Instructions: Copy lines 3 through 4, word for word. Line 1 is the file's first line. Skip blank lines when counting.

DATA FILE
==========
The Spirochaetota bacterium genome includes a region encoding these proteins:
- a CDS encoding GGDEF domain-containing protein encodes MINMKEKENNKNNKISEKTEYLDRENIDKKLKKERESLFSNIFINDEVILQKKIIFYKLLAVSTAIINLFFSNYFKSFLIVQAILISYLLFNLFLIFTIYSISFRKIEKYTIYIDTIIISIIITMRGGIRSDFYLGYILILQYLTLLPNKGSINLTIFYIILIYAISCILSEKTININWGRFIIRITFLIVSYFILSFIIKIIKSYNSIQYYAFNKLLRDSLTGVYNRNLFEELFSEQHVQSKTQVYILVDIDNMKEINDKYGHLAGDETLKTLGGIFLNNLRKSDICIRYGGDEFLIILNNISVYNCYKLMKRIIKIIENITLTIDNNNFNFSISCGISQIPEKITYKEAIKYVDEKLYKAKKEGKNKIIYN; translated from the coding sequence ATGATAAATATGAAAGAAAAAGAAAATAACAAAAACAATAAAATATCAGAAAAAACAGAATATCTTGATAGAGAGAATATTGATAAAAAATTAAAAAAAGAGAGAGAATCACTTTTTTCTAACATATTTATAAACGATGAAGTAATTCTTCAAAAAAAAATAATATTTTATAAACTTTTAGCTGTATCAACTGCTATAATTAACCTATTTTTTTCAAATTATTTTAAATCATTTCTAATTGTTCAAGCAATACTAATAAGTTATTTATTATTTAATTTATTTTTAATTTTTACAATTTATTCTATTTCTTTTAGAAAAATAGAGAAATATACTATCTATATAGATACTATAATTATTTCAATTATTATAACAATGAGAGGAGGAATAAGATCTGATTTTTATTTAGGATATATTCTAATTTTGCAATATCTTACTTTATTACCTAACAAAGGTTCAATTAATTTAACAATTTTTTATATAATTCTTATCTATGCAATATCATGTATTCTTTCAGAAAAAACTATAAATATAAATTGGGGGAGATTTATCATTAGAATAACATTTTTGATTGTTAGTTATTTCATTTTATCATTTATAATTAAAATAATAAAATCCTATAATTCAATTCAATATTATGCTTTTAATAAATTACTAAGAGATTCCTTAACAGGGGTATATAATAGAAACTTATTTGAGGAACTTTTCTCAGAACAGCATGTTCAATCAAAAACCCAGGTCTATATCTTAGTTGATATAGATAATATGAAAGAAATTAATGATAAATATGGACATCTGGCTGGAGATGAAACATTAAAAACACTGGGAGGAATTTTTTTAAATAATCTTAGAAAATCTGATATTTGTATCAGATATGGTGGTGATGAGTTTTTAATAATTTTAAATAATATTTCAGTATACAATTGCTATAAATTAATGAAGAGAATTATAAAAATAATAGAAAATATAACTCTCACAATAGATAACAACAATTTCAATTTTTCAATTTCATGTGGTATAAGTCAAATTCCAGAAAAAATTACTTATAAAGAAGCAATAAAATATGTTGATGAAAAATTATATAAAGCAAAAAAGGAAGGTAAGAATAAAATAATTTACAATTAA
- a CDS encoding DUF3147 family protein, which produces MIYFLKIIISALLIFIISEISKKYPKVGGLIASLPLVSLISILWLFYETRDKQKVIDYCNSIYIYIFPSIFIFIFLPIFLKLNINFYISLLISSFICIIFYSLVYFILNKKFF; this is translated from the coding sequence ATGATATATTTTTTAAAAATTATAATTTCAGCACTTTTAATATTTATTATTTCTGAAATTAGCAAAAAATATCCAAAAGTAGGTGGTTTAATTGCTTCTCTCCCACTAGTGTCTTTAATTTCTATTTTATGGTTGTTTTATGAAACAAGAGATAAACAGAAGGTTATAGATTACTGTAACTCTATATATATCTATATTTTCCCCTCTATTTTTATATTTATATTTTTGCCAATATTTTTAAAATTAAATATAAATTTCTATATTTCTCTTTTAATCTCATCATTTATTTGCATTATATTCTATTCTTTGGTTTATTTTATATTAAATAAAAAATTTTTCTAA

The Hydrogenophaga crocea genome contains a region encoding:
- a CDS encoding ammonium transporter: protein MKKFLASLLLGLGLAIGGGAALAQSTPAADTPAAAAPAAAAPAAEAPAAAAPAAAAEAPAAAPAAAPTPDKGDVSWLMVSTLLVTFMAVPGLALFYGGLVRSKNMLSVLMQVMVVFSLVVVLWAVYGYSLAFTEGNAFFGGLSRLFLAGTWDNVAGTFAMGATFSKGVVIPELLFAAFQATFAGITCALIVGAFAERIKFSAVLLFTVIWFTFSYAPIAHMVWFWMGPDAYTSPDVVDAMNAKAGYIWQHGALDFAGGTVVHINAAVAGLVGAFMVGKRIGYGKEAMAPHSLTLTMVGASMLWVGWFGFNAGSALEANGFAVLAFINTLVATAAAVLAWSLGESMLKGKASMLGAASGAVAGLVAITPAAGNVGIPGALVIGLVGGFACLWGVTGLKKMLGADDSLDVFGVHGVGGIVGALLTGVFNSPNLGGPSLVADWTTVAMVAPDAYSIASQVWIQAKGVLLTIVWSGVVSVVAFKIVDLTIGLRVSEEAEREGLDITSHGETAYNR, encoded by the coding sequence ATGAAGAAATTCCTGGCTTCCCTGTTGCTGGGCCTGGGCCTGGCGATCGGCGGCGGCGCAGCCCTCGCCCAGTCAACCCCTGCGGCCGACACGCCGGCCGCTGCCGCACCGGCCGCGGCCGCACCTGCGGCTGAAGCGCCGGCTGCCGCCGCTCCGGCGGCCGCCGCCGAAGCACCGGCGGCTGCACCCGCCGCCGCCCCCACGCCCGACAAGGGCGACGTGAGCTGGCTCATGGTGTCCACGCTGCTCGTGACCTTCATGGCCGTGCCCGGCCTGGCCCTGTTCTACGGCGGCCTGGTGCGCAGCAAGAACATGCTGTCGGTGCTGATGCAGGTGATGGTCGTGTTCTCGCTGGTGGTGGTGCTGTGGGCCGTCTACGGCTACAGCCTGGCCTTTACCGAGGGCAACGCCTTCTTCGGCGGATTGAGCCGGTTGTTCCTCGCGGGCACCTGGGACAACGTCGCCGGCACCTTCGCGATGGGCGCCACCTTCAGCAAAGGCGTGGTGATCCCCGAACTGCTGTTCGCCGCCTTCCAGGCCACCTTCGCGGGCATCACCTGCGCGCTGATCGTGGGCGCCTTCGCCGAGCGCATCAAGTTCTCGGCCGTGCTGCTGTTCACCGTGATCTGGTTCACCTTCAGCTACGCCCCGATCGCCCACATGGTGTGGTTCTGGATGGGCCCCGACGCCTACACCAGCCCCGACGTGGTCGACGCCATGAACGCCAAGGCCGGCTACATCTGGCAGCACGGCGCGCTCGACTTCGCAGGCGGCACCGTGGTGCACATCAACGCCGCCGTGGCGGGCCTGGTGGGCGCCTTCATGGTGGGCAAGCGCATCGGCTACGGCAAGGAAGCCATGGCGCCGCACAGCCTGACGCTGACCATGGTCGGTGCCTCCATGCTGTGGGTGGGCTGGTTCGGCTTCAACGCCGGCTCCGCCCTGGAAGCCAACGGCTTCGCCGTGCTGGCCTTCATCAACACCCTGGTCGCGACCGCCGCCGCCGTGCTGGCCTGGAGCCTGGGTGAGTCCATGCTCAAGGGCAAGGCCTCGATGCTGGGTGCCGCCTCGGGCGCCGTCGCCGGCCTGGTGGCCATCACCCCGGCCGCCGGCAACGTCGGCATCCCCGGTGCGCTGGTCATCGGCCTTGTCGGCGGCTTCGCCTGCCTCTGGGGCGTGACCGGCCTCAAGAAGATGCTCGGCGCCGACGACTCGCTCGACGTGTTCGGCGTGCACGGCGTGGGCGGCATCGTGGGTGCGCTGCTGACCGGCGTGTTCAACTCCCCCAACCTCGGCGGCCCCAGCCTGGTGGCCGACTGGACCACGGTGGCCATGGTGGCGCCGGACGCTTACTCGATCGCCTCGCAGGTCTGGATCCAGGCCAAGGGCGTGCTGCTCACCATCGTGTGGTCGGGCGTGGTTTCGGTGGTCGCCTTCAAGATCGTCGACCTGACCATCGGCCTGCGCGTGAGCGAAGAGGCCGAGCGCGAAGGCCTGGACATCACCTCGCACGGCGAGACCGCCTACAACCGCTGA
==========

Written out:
- a CDS encoding DUF3147 family protein, which produces MIYFLKIIISALLIFIISEISKKYPKVGGLIASLPLVSLISILWLFYETRDKQKVIDYCNSIYIYIFPSIFIFIFLPIFLKLNINFYISLLISSFICIIFYSLVYFILNKKFF; this is translated from the coding sequence ATGATATATTTTTTAAAAATTATAATTTCAGCACTTTTAATATTTATTATTTCTGAAATTAGCAAAAAATATCCAAAAGTAGGTGGTTTAATTGCTTCTCTCCCACTAGTGTCTTTAATTTCTATTTTATGGTTGTTTTATGAAACAAGAGATAAACAGAAGGTTATAGATTACTGTAACTCTATATATATCTATATTTTCCCCTCTATTTTTATATTTATATTTTTGCCAATATTTTTAAAATTAAATATAAATTTCTATATTTCTCTTTTAATCTCATCATTTATTTGCATTATATTCTATTCTTTGGTTTATTTTATATTAAATAAAAAATTTTTCTAA

The Hydrogenophaga crocea genome contains a region encoding: